Memorial Day

My father, William M. Bates, USN:

 

(Last year’s Memorial Day post says most of what I have to say, so I have excerpted parts of it here.)

Dad was the gunnery officer on a troop landing ship. Yes, he was there at Normandy on D-Day, and once observed to me that however much he was being shot at, dodging bullets and shrapnel (mostly successfully, with one small exception) as he directed fire control, the troops actually landing that day had it far, far worse than he did. My thanks to every one of them who served then, and to those who serve today.

War is unpleasant, nasty business… Dad emphasized to me that it was anything but glorious… but we all owe our lives, and such freedom as we still have, to the men and women who prepare for war. Today is their day.

To my regret, over the span of my lifetime, America’s propensity for participation in one war after another has grown, and presidents both Republican and Democratic have successfully employed war… undeclared and mostly without congressional consent, and sometimes even waged secretly… as a political device.

Moreover, as the supply of willing volunteers has declined in the face of increasingly inappropriate use of troops in wars or other operations that contribute nothing significant to America’s security, the use of stop-loss orders, and four, five or even more rotations for individual soldiers in “hot” wars… the very word “volunteer” has come to be a mockery, a word meaning “anyone who once, long ago, volunteered to serve his or her country, and now is forbidden to go home, rejoin family and live in peace.”

This is simply wrong. But I see no prospect of its being changed under the current allegedly Democratic president, any more than it was changed under the previous Republican “president.” It’s war without end, amen.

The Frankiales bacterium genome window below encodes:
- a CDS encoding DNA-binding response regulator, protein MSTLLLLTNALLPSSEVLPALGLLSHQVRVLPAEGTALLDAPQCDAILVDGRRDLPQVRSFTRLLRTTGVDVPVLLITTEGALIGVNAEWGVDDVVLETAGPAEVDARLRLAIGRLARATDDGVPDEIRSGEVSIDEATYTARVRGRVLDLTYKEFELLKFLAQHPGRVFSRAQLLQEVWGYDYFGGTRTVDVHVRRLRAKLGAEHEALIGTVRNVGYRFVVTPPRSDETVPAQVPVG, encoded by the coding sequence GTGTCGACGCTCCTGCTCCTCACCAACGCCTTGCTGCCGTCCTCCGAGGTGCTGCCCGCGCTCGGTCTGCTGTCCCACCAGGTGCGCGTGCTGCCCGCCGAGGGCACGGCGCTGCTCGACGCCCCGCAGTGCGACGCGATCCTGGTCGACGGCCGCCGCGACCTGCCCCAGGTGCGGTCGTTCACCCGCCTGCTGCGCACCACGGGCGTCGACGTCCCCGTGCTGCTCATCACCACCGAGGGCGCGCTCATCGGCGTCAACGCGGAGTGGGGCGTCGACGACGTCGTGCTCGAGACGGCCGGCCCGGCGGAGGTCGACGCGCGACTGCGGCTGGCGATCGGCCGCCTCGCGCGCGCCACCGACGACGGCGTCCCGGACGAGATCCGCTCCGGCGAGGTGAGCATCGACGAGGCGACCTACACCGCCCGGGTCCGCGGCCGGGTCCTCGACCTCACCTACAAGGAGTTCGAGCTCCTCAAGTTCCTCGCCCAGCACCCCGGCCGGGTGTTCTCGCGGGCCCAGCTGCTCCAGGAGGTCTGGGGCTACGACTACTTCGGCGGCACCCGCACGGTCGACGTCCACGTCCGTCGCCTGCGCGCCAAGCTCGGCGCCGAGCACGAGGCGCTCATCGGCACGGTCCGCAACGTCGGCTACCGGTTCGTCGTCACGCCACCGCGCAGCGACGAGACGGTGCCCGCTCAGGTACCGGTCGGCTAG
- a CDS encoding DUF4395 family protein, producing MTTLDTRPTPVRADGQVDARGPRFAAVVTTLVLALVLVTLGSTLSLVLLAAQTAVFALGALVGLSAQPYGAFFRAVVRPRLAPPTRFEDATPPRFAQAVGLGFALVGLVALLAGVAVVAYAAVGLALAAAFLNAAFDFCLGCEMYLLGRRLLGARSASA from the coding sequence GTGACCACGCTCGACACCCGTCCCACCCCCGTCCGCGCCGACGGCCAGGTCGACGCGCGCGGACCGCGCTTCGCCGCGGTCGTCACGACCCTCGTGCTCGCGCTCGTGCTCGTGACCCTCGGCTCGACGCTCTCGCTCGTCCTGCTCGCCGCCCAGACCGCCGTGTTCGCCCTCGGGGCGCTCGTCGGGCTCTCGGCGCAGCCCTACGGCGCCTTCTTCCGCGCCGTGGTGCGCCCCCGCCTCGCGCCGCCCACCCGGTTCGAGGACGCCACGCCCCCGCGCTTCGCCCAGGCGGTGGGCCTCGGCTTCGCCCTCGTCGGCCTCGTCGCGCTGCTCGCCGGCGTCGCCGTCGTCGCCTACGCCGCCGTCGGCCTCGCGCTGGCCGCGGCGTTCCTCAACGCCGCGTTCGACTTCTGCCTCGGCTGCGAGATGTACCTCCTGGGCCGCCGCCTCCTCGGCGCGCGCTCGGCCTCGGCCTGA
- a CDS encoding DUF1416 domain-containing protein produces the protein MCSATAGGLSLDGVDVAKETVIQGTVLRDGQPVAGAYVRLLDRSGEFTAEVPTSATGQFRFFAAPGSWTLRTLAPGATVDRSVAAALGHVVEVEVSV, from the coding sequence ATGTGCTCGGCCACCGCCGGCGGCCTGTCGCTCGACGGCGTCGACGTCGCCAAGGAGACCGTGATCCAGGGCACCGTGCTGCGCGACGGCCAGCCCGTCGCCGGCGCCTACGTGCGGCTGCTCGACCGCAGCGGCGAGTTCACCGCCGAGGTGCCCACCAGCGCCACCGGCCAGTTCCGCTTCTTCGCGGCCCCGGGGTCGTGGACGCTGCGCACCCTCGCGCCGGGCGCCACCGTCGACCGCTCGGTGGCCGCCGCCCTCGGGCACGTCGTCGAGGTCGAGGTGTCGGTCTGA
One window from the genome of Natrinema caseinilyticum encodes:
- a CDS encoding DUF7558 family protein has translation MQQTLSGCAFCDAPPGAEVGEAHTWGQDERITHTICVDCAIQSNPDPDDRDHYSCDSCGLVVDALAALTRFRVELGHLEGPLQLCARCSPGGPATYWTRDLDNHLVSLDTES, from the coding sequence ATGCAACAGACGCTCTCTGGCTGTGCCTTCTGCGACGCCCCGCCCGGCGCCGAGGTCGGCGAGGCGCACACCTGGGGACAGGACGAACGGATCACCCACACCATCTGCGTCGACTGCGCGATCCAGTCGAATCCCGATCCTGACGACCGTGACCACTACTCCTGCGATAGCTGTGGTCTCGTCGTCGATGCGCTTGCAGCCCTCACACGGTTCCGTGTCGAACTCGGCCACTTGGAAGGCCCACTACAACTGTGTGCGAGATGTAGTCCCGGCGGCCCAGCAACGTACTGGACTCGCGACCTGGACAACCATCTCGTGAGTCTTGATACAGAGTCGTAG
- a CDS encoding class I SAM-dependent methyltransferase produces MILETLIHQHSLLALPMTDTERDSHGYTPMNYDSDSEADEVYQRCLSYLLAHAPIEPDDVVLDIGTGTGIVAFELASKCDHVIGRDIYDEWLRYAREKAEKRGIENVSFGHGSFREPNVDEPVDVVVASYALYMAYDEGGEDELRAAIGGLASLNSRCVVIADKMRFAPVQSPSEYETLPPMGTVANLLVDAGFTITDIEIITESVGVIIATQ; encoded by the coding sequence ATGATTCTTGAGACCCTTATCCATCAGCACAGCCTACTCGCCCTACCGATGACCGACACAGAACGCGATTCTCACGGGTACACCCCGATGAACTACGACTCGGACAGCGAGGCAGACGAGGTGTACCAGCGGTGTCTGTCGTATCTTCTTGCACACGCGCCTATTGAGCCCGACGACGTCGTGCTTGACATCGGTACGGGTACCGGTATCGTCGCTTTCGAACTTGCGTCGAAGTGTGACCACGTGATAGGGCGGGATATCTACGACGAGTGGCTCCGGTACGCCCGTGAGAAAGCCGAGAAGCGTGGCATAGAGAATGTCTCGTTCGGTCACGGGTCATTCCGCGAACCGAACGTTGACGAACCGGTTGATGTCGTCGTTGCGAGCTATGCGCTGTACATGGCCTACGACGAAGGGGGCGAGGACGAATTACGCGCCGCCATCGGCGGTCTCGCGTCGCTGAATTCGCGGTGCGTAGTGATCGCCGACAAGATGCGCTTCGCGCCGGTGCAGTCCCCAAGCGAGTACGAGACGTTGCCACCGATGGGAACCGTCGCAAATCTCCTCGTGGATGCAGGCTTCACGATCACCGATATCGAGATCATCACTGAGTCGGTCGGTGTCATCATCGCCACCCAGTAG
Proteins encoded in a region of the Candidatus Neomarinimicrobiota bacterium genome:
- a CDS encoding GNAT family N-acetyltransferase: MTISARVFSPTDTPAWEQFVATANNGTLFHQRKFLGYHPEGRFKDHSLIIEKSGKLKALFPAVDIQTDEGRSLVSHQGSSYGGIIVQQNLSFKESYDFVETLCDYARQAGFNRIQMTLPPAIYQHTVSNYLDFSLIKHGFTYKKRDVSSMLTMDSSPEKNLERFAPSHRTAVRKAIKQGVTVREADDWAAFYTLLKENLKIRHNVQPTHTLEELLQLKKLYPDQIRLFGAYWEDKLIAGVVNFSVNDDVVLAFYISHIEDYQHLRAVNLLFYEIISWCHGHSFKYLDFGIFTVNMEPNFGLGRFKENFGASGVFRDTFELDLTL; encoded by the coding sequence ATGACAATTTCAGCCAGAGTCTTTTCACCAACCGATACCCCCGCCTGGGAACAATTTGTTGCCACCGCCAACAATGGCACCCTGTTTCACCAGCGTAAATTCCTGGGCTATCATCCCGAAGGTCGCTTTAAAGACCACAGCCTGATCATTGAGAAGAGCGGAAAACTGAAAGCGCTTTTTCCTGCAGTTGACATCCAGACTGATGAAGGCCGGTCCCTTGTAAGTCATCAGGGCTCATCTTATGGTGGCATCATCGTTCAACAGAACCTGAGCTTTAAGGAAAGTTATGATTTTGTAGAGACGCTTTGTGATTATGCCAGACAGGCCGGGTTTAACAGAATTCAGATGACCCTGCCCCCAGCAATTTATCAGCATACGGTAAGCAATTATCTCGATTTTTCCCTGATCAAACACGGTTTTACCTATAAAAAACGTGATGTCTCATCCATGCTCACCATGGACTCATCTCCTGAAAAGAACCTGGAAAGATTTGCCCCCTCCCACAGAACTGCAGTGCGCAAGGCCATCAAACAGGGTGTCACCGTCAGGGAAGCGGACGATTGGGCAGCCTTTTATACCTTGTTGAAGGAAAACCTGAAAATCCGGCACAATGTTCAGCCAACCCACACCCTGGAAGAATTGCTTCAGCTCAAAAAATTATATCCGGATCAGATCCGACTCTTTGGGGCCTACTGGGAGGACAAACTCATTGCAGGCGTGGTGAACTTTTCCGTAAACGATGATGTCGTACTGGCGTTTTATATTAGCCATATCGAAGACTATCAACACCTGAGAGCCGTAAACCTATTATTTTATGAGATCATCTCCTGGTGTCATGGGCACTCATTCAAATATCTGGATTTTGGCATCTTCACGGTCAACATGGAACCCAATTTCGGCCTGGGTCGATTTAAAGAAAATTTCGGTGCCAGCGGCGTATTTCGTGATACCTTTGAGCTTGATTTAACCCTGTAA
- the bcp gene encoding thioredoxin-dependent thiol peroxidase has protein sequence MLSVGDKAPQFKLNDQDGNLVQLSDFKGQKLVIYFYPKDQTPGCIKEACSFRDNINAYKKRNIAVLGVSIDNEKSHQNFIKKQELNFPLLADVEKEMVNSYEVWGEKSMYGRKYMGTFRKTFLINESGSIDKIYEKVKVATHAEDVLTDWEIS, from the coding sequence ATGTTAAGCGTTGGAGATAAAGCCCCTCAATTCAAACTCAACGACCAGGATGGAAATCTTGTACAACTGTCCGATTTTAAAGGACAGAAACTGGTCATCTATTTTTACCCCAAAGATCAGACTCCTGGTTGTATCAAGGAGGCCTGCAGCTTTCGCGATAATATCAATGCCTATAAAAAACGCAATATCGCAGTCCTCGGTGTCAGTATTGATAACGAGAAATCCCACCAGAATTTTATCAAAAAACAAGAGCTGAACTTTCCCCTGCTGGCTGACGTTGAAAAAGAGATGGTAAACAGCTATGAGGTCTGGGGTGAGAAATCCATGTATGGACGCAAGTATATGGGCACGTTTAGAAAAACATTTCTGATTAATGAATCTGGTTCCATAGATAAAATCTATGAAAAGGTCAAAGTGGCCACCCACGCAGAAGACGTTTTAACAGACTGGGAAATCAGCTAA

Mr. President: spare our troops, and bring them home as soon as possible, and in one piece if possible. We owe them at least that minimal consideration.

The rest of you: please pause in consuming hot dogs and beer for long enough to remember those who fell in America’s good and bad wars. And if you happen to see any vets who made it home, shake their hand and thank them.

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Comments

  • Bryan  On Monday May 30, 2011 at 4:55 pm

    On one of her trips to Europe, my Mother, her sister, and brother-in-law went to see the Normandy beaches. My uncle Carl wanted to go because his father was one of those who were in that landing.

    Carl was also in the military, and he said that area was a trap waiting to be sprung. There were bluffs just beyond a stretch of beach that were perfect for shooting down on people coming ashore. That’s why everyone assumed that the landing would be to the North where the terrain was less “abrupt”.

    If you make to the top of the bluff you start to encounter the hedgerows and stone fences, not to mention what the Germans had constructed.

    Your Dad was out there with nothing to hide behind on the water, definitely a sitting duck and obvious target. That whole operation could have turned sour so quickly, that it is amazing it succeeded.

    Oh, yes, there were hidden obstacles below the water all along the coast that could rip the bottom out of a boat. They had to be cleared, but that forced all of the landing craft through a limited number of openings.

    There was no such thing as a “safe berth” anywhere along that coast during the landing.

    It wasn’t just that they did it, they did it knowing it was going to be bad as soon as they saw the landing zone.

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